As you all know if you’ve read the blog for awhile I’m an unabashed coffee addict. I love coffee. Give me a good strong cup of black Joe and I’m a happy camper.
Well, what do you think will happen to coffee when TSHTF? You won’t be able to run down to the local Walmart to pick up a few cans especially if it turns into a long term event. Eventually all those cans you have stored in your cellar will be used up and then what? No coffee? I might as well be dead.
Then I talked with Asher Angell at Happy Home Coffee and he told me a better way to do it. If I were to buy the coffee beans and roast them myself I might be able to hold onto the coffee for a lot longer. Imagine that! I’ve never roasted my own coffee beans before, but I’m willing to try anything. He sent me a can of his coffee beans and I set them aside for a few months just to see how it would affect the flavor.
This weekend I dug the can out of my basement and brought it into the light. There were instructions printed on the side of the can explaining how to roast your own coffee beans. Brilliant!
I dug out my cast iron skillet, turned on my stove, and started roasting beans in the kitchen. Allow me to help you if you’ve never done this before. I like my coffee good and dark and when I cooked the first batch of beans I barely had them dark enough to tell they’d been cooked. Fail!
So the next day I got out the rest of the beans and took them outside to cook on my grill. I have a propane grill that has one of those burners on the side for heating corn or whatever, so I set the skillet on that and tried to roast them that way.
Ever had one of those days when nothing was in your favor? The reason I’d gone outside was because of the strong smell these beans emit when cooked. Mrs. Jarhead wasn’t all that impressed with yesterday’s trial and directed me to take my project outdoors. Well, it probably would have worked well if the wind hadn’t been blowing about 25 mph. It kept blowing the flame out on that little burner and even though the beans weren’t cooking all that good I personally was reaching a slow boil. It was one of the these days where I tried to throw the spatula on the table and it bounced off and fell through the one crack on the deck big enough to allow it to pass through. I tried to move the plate and knocked the chicken seasoning all over the deck. I tried to make a wind break out of deck chairs and tarp and it kept blowing around with zero effectiveness for keeping the wind off the burner. Anyway, you get the picture. Imagine something going wrong and it probably happened to me that day.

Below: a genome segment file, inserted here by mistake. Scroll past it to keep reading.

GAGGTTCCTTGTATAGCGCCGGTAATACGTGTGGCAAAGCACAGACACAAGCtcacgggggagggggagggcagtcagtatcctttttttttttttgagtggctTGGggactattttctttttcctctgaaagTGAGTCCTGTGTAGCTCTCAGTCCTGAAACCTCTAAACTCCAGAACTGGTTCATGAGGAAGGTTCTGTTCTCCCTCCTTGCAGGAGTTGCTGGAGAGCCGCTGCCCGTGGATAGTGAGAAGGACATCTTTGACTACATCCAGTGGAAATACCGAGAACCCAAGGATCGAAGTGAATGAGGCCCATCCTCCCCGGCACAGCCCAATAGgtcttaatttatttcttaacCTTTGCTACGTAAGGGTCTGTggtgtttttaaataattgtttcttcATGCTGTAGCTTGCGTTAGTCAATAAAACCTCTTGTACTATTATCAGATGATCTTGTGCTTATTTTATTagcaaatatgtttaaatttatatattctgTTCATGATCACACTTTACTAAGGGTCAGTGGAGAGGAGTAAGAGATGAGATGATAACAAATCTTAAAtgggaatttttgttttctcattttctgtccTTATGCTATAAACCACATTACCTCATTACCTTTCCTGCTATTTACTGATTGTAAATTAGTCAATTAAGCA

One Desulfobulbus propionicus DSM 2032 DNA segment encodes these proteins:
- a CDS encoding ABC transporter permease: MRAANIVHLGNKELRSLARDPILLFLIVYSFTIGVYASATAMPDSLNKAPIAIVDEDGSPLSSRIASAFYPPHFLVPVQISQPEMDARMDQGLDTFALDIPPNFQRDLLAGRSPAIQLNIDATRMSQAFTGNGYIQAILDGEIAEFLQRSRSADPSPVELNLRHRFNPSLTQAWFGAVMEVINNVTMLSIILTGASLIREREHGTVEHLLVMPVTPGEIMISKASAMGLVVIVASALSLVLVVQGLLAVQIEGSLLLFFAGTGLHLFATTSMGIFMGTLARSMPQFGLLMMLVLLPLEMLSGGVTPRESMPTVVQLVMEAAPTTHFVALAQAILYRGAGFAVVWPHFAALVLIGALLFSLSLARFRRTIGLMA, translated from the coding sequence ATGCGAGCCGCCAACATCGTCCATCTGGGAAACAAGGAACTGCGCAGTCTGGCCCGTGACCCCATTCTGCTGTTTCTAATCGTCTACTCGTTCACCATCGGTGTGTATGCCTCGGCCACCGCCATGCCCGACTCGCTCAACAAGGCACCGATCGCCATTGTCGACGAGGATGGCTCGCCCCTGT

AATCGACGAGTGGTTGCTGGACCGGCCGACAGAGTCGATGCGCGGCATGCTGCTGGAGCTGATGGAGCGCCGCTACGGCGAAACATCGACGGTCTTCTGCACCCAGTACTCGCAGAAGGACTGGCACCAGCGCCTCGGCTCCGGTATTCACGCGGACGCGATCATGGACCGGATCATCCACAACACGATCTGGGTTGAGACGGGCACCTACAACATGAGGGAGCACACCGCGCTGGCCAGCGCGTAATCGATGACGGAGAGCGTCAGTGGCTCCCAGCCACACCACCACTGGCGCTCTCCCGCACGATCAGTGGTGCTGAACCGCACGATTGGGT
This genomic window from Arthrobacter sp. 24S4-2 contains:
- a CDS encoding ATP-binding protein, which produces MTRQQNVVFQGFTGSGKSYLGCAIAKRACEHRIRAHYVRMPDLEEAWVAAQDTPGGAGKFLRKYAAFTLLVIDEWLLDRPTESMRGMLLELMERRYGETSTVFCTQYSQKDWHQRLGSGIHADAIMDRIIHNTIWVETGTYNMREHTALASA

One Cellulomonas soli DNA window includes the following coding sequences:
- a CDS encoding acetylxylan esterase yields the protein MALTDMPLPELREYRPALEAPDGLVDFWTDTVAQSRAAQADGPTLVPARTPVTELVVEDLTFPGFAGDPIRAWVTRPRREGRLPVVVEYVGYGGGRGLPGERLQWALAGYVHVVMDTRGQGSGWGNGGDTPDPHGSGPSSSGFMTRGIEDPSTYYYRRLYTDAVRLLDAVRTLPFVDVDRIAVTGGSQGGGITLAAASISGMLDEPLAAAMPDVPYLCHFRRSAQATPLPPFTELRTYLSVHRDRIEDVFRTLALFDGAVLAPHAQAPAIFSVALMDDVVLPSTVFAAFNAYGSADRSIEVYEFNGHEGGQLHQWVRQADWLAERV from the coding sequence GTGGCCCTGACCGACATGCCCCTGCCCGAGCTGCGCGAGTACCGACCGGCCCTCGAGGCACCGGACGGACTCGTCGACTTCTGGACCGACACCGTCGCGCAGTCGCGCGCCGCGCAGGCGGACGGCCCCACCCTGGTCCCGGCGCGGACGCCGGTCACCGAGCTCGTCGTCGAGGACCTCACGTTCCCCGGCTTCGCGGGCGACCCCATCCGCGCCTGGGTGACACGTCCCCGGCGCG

Eventually I got sick and tired of that pathetic little grill burner and ran downstairs and grabbed my Coleman propane two burner stove. Hell yeah, that did the trick! I fired it up, put the skillet full of beans on it and within minutes the beans were cracking nice as could be. This time I didn’t get scared and I let them darken right up. I let them sit outside for a couple of hours and then made some coffee for some family we had coming over.
So how was the coffee after all that trouble? It was delicious! It seems strange to say it, but you could actually taste the freshness of the coffee. I ground the beans up very fine and that’s when I really started getting an idea of how good it was going to be. It smelled so good and fresh. These were Arabica beans and I probably drank four cups of it that afternoon.
Hard to believe it came out of a can that had been sitting in my basement for months! He packs the beans in such a way that no air gets to them keeping them fresh and ready to roast.
If you’re like me and love a cup of coffee you need to check out Asher’s web site and get yourself some of his coffee.
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